thzinc

# trimArray - Interview question of the week from rendezvous with cassidoo

There’s a really simple one-liner for arrays, but what about using this with generators? (i.e., the iterator pattern where a length is not known until reaching the end of the iteration)

## Interview question of the week

This week’s question: Given an array `arr` and integers `n` and `m`, remove `n` elements from the front of the array, and `m` elements from the back. Assume that `n + m <= arr.length`.

Example:

``````> trimArray([1, 2, 3, 4, 5, 6], 2, 1)
> [3, 4, 5]

> trimArray([6, 2, 4, 3, 7, 1, 3], 5, 0)
> [1, 3]

> trimArray([1, 7], 0, 0)
> [1, 7]
``````

## My solution

Written as a stream of consciousness

First, the one-liner:

`#mocha`

```
function trimArray(arr, start, end) {
return arr.slice(start, arr.length - end);
}

mocha.setup("bdd");
const assert = chai.assert;
const expect = chai.expect;
const should = chai.should();

describe("Given the examples from the question", () => {
const expectations = [
{
input: [[1, 2, 3, 4, 5, 6], 2, 1],
output: [3, 4, 5],
},
{
input: [[6, 2, 4, 3, 7, 1, 3], 5, 0],
output: [1, 3],
},
{
input: [[1, 7], 0, 0],
output: [1, 7],
},
];
expectations.forEach(({ input, output }) => {
it(`should return \${output} for the input \${JSON.stringify(input)}`, () => {
// Act
const actual = trimArray(...input);

// Assert
Array.from(actual).should.deep.equal(output);
});
});
});

mocha.run();
```

Now, let’s deal with a generator. To deal with the `start` argument, we’ll iterate that many times over the generator. Then to deal with the `end` argument, we’ll need to keep a queue of items that is `end`-sized and only `yield` results that exceed the size of the queue. I’m pretty sure I can use `Array#splice()` to do this with one nice function call.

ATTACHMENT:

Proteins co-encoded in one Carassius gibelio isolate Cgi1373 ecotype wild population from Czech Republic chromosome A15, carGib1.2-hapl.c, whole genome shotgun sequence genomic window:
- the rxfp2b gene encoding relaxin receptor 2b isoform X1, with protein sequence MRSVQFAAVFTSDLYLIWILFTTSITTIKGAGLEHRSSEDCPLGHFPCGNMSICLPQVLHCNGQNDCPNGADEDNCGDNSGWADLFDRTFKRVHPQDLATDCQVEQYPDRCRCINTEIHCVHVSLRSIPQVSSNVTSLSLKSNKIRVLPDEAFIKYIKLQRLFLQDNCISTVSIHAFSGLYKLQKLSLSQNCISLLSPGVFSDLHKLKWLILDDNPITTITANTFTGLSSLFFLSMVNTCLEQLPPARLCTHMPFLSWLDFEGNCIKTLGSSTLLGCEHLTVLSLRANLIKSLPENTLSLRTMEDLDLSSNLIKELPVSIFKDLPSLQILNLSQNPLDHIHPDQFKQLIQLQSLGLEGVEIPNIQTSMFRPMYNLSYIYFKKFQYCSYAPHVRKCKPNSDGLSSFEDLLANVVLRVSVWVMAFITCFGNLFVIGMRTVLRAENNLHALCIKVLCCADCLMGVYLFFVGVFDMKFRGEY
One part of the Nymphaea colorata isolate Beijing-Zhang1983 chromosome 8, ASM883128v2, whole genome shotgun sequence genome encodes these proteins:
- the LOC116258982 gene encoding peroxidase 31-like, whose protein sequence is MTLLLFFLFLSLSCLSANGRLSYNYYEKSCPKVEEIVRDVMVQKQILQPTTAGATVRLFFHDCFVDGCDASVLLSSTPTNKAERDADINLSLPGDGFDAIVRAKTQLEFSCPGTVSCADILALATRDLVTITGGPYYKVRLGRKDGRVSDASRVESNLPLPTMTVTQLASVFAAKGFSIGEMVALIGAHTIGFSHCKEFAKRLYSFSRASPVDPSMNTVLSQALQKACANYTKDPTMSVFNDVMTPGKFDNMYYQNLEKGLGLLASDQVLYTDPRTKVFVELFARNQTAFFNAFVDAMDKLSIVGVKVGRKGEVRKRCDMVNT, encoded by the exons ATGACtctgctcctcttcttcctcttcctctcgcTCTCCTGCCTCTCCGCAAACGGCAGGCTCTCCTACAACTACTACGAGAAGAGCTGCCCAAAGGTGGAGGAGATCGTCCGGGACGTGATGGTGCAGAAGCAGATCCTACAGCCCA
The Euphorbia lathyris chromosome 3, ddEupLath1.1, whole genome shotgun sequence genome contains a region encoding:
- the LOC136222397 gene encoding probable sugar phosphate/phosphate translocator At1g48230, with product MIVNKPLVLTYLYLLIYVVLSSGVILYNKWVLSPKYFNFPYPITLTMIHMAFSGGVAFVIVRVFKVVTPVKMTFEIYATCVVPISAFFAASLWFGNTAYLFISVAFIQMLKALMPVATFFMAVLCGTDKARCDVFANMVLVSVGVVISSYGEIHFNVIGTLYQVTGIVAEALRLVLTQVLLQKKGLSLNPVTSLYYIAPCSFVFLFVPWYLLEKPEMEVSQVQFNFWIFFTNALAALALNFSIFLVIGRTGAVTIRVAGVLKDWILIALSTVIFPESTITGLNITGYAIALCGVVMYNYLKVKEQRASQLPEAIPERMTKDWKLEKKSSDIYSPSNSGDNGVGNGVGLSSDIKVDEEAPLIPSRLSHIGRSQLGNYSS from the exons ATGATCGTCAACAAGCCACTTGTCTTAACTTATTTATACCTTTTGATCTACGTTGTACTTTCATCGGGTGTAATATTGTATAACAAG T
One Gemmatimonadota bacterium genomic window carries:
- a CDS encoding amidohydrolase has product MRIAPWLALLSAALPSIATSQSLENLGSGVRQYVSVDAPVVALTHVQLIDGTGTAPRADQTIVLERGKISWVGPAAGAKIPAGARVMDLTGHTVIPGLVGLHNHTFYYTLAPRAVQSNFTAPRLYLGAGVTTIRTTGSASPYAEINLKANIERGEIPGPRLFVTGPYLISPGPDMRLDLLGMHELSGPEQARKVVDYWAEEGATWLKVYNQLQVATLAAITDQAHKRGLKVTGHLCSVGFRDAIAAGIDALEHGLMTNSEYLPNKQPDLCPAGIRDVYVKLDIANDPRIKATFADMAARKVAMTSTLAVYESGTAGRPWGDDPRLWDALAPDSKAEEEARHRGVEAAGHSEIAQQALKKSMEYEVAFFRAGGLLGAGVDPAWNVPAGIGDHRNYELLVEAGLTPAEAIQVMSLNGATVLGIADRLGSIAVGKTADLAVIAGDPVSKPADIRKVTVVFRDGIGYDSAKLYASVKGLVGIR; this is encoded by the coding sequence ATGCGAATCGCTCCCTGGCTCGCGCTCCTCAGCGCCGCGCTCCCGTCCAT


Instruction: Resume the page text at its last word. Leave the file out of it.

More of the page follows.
`#mocha`

```
function* trimArray(arrayLike, start, end) {
let i = 0;
const fifo = [];
for (const item of arrayLike) {
if (i++ < start) continue;
fifo.push(item);
if (fifo.length > end) {
yield fifo.splice(0, 1)[0];
}
}
}

mocha.setup("bdd");
const assert = chai.assert;
const expect = chai.expect;
const should = chai.should();

describe("Given the examples from the question", () => {
const expectations = [
{
input: [[1, 2, 3, 4, 5, 6], 2, 1],
output: [3, 4, 5],
},
{
input: [[6, 2, 4, 3, 7, 1, 3], 5, 0],
output: [1, 3],
},
{
input: [[1, 7], 0, 0],
output: [1, 7],
},
];
expectations.forEach(({ input, output }) => {
it(`should return \${output} for the input \${JSON.stringify(input)}`, () => {
// Act
const actual = trimArray(...input);

// Assert
Array.from(actual).should.deep.equal(output);
});
});
});

describe("Given the examples from the question emitted as via a generator", () => {
function* asArrayLike(arr) {
for (const e of arr) {
yield e;
}
}
const expectations = [
{
input: [asArrayLike([1, 2, 3, 4, 5, 6]), 2, 1],
output: [3, 4, 5],
},
{
input: [asArrayLike([6, 2, 4, 3, 7, 1, 3]), 5, 0],
output: [1, 3],
},
{
input: [asArrayLike([1, 7]), 0, 0],
output: [1, 7],
},
];
expectations.forEach(({ input, output }) => {
it(`should return \${output} for the input \${JSON.stringify(input)}`, () => {
// Act
const actual = trimArray(...input);

// Assert
Array.from(actual).should.deep.equal(output);
});
});
});

mocha.run();
```

Yay! Splice works like I thought it would! This solution will only ever hold `end` + 1 elements in memory, which means that when iterating over a very large dataset (especially one where the length is not known ahead of iteration), it will outperform the simple solution in terms of memory use.